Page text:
Sandy is one of the Brodie set, she is repeatedly denigrated physically and ultimately becoming a reclusive nun. It is she who becomes most entangled in Brodie’s schemes, she acts with has no sense of victory or accomplishment, spite rules her world, fuelled by repressed and confused sexuality. She is a proxy for both Miss Brodie and Lloyd, physically and emotionally. It is ambiguous whether her vision of the paintings is true or imagined. Who is more deeply obsessed with the enigma of Miss Brodie?

Does the liberalism that Miss Brodie symbolise actually strike the girls deeply? She is unconventional to the heart and yet the meaning behind this remains difficult to pin down. Does it show something new or is her world simply caught in its time and place? Enduringly, Sharp captures beautifully a strange sadistic quality that the most carefully self-constructed people hold.

Oh, the self-sacrifice of not interfering with a ‘married man’ yet there are no qualms in altering the girls. Miss Brodie grooms their perspectives decidedly towards her own.

In the end Miss Brodie’s tragedy is her passing out of the girls lives (children always grow up). She was a temporary influence, like a lover, a maker, a memory. She was part of their hearts and minds, but never part of their home, and home has a tendency to triumph.

The text is tight, brilliantly edited and full of close observation on character and hypocrisy. Perhaps of its time is the less than nuanced vision of catholicism and slightly predictable weaknesses of the male characters. This aside, peeling away the layers and walking along with the girls with Miss Brodie out in front is a delight.

This age of reason in young people, the first intuition of strong confusing emotions brings to mind the same feeling as the boys on an island hunting pigs. There is less bloodshed with Muriel Spark though, it would ruin the tablecloth.

A modern curriculum with its emphasis on personal and social education is perhaps eroding an entire genre of books based on the end of innocence. Still the ideas at the heart of The Prime of Miss Jean Brodie will continue to captivate.

Gabrielle Barnby

Bergen, July, 2017

The Prime of Miss Jean Brodie, Muriel Spark, Gabrielle Barnby, Book review.

The Death of the Heart

Elizabeth Bowen

The Death of The Heart explores the end of innocence, each character reveals their own journey to a disabused vision of how people live. The principal character is Portia, an orphan who goes to stay with her half-brother and his wife. It is here that Portia’s innocence clashes with the self-obsessed Anna, expert in emotional manipulation, and Thomas, whose only relationship is the strange unnamed passion he has for his wife.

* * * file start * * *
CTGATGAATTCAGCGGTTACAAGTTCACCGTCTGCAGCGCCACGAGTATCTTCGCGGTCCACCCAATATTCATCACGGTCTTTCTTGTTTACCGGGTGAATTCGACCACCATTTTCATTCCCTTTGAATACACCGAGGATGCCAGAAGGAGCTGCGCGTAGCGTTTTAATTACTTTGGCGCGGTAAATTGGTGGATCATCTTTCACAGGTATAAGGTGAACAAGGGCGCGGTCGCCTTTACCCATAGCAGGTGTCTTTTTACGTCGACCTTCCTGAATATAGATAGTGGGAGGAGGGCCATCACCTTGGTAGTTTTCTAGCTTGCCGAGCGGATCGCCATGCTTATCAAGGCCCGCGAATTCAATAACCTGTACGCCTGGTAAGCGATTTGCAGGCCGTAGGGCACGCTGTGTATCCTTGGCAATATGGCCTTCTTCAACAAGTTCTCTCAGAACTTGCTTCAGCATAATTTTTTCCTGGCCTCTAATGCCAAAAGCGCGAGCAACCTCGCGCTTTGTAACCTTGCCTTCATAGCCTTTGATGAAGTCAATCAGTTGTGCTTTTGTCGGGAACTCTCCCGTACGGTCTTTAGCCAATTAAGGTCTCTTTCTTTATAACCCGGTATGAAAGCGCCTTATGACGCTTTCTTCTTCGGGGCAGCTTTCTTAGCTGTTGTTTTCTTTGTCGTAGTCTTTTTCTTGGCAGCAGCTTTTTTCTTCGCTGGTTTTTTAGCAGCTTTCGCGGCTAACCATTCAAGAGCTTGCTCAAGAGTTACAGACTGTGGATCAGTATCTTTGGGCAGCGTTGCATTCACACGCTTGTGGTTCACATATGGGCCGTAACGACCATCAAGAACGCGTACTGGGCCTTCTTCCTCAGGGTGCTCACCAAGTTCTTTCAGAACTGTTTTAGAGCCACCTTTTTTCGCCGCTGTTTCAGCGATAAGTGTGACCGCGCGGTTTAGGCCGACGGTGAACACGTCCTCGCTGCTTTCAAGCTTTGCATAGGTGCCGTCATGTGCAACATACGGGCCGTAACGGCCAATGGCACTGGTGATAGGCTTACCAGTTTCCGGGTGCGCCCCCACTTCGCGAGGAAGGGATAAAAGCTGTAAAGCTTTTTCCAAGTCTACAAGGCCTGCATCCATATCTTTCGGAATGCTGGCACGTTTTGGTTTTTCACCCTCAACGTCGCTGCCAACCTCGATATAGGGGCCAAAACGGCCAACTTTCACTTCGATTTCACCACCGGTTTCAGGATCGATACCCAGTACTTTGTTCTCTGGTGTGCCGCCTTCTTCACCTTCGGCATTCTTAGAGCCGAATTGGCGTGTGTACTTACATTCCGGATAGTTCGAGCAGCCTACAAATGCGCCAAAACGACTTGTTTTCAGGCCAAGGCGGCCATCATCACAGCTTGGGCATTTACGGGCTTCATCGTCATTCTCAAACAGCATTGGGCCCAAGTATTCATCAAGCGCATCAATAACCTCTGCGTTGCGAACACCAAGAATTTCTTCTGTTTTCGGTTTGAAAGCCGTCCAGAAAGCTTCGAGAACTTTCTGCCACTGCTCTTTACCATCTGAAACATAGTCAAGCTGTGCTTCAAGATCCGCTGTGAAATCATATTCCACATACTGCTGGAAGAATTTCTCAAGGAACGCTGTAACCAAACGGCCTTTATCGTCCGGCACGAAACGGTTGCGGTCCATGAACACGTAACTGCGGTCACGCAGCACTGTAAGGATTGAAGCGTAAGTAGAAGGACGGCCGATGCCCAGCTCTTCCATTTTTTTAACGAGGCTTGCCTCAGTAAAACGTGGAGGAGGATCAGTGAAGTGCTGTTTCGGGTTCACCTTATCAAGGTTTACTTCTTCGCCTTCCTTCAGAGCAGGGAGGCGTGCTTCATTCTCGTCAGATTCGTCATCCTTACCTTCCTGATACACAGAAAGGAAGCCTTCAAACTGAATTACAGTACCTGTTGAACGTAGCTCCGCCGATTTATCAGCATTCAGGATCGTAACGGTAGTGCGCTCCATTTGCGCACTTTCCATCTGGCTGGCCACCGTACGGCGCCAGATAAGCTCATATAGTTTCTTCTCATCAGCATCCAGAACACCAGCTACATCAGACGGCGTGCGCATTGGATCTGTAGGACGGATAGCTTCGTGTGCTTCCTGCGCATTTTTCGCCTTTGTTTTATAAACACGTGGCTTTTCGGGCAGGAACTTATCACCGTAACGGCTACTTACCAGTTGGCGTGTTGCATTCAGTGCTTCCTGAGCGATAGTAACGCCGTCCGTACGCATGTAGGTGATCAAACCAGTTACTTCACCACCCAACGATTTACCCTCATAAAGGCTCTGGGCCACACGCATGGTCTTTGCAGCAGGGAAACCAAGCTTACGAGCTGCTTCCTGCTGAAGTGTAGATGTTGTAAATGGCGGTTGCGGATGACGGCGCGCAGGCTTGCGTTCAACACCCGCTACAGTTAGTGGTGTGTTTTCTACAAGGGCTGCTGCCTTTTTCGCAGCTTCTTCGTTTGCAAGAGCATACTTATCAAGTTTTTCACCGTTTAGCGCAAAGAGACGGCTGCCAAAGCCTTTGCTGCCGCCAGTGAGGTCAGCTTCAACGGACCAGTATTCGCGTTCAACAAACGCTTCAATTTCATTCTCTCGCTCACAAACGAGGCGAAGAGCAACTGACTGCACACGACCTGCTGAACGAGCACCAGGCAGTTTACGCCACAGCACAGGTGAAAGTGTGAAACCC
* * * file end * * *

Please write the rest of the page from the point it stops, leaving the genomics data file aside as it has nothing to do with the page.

In many ways the book drips poignancy throughout. As the sweet and guileless Portia gradually looses her illusions and awakens to other peoples’ selfishness she herself picks up measure by measure the behaviours that she not so very long ago found totally confusing.

It is a circular dance, as she learns, she looses the protection of naivety. As her vision is truer, so it is darker. When she throws herself into the arms of an experience philanderer she learns in minutes what she had at first not had an inkling of at all – that wanting and resisting pleasure inexorably take over the simple act of being.

The descriptions of the falling away of winter and the coming of spring are glorious, skilfully couched in words that echo character and theme the landscape supports the narrative. The desolate house on the sea front at Seale where Portia cannot grasp the urge that makes her young  philanderer touch another woman is a perfect foil to the gradual dilapidation of her youthful perspective.

Bowen writes with verve and precision, creating atmosphere through layers of telling detail that is enviable and a pleasure to read. Every device she uses carries its weight, the diary, the changes in setting – nothing is superfluous. The writing and sensitivity to human nature is exquisite, however, I must admit that the denouement left me non-plussed.

Perhaps I do not share Bowen’s sardonic sense of humour – I rarely found my lips twitching to laugh. Perhaps it is the terrible absurdity of it all that makes the cruelty, outrageous self-allowances and prudery resound as tragic as well as comic.

Again, it could be that these characters are so subtle and three-dimensional that they are a bit too much like a person one knows well, and that makes it hard to laugh.

Or perhaps it is because I have daughter reaching a certain age.

Gabrielle Barnby

Orkney, 31st Jan, 2018

The Death of The Heart, Elizabeth Bowen, Review, Gabrielle Barnby, Orkney

The Heart of a Dog

by Mikhal Bulgakov

Astounding, simply incredible, to mix the most macabre of ghost story plot lines with political satire and a vision of the future that borders on science fiction.